You've probably heard the saying, "You're the only Bible some people will ever read." Question is, which version are they getting? The Truth of the Scripture, the Gospel of Jesus Christ? Or, some cheap imitation? In my case, they sometimes get the Gospel According to Sharon...and believe me, nobody should follow MY gospel...

If I want to live so others see God's Truth, and not just my version of it, I have to remember that I don't live that kind of life under my own power.
1 Thessalonians 1:5a & 7 says, "Our gospel came to you not simply with words, but also with power, with the Holy Spirit and with deep conviction...and so you became a model to all the believers in Macedonia and Achaia." If we want to live out the Truth, we can't do it on our own...we need the power of the Holy Spirit.
We also need to submit to God's sovereignity...daily..sometimes hourly. I say Christ is Lord, yet I often live like I'm the boss of my life. I choose my way and ask God to bless it, instead of seeking God's way, and asking Him to help me live it.

And we need to immerse ourselves in the Word, so that we KNOW how it is we are called to live. If you don't read the Word, don't memorize Scriptures, don't hide them in your heart, then how can you expect to LIVE them?

At the end of my the end of this DAY...I want to look back and see that my life didn't show the world the Gospel According to Sharon, a watered-down, sometimes twisted version of the Truth...but that it reflected instead the Gospel of Christ. My job, my purpose, isn't to convince others the Gospel is True, it is to live the true Gospel.

I am crucified with Christ, nevertheless I live; yet not I, but Christ liveth in me. And the life I now live in the flesh, I live by faith in the Son of God, who loved me and gave Himself for me."
Gal 2:20

Saturday, August 2, 2008

One tiny word--a world of difference

Wow, has it really been 4 months since I blogged? Yep...sad but true (well, sad for me...probably no loss for anyone else...).

I need to try to start blogging more regularly again; it's a good way to remind MYSELF of the things I need to focus on.

So, to begin with, a question from the new Beth Moore book I've been reading:
Do you Believe God or do you just believe IN God?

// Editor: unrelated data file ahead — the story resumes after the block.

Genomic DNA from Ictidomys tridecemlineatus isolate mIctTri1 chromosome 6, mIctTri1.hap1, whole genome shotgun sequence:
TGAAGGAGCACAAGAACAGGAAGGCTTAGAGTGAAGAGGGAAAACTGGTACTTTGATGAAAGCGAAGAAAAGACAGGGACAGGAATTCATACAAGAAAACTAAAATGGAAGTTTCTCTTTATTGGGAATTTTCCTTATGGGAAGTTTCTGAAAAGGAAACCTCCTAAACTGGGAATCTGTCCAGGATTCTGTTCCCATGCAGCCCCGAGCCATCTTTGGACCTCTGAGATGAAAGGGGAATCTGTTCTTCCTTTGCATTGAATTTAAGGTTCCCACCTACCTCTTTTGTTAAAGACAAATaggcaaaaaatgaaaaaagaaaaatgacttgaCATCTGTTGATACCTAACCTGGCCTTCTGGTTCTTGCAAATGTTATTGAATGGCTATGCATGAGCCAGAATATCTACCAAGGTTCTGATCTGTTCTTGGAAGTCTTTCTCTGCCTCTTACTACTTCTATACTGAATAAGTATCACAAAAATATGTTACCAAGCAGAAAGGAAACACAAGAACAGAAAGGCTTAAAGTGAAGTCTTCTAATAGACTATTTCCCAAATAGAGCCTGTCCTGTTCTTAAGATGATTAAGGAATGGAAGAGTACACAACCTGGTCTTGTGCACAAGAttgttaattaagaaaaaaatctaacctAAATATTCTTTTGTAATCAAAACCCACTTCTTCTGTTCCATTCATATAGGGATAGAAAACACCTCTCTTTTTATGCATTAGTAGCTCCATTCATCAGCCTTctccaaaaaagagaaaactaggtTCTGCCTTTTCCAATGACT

Lots of people believe IN God...but if our lives are to really be dramatically changed by His power, we must go deeper than just believing IN Him...we must BELIEVE Him.

Do you really believe that what God promises in His Word is true? It's funny; we, as Christians, believe that He can save us through the blood of Jesus, for salvation...for eternal life in heaven.
But too often, we live as if we don't believe that the same power that raised Jesus from the dead might just not be sufficient to meet our daily needs. We worry about how to pay the bills, about decisions we need to make, about relationship problems...whatever it is, we act as if we must handle it on our own, because God just might not be able to take care of it!
We would never SAY we believe that, yet our lives too often demonstrate a lack of confidence in our Savior to meet ALL our needs, as He SAYS He will.

Do you believe God IS who He says He is?
Do you believe He can do what He says He can do?
Do you believe YOU are who HE says you are?

Start immersing yourself in His Word, and take Him at His that HE WILL DO what He says He will do!

"For no matter how many promises God has made, they are 'Yes' in Christ" 1 Corinthians 1:20

Thursday, March 27, 2008

A Matter of Focus

This past Sunday, Easter Sunday, my pastor asked me to give a testimony about how God's resurrection power had changed my life. I was saved at the age of 30, when, after falling to the bottom of a pit of hopelessness, I was rescued by the love and grace of Jesus. Perhaps at some point, I'll put my testimony here, but that's not the point of this post.

I absolutely love to talk about Christ has changed my life, and so agreeing to give my testimony in church, in front of the Easter crowd, wasn't difficult for me. The difficult part was that I was supposed to keep it between 3-5 minutes! Those who know me know I can't even start to tell a story in less than 5 pastor knows it too, but he says that, hoping I'll at least try to be doesn't really work.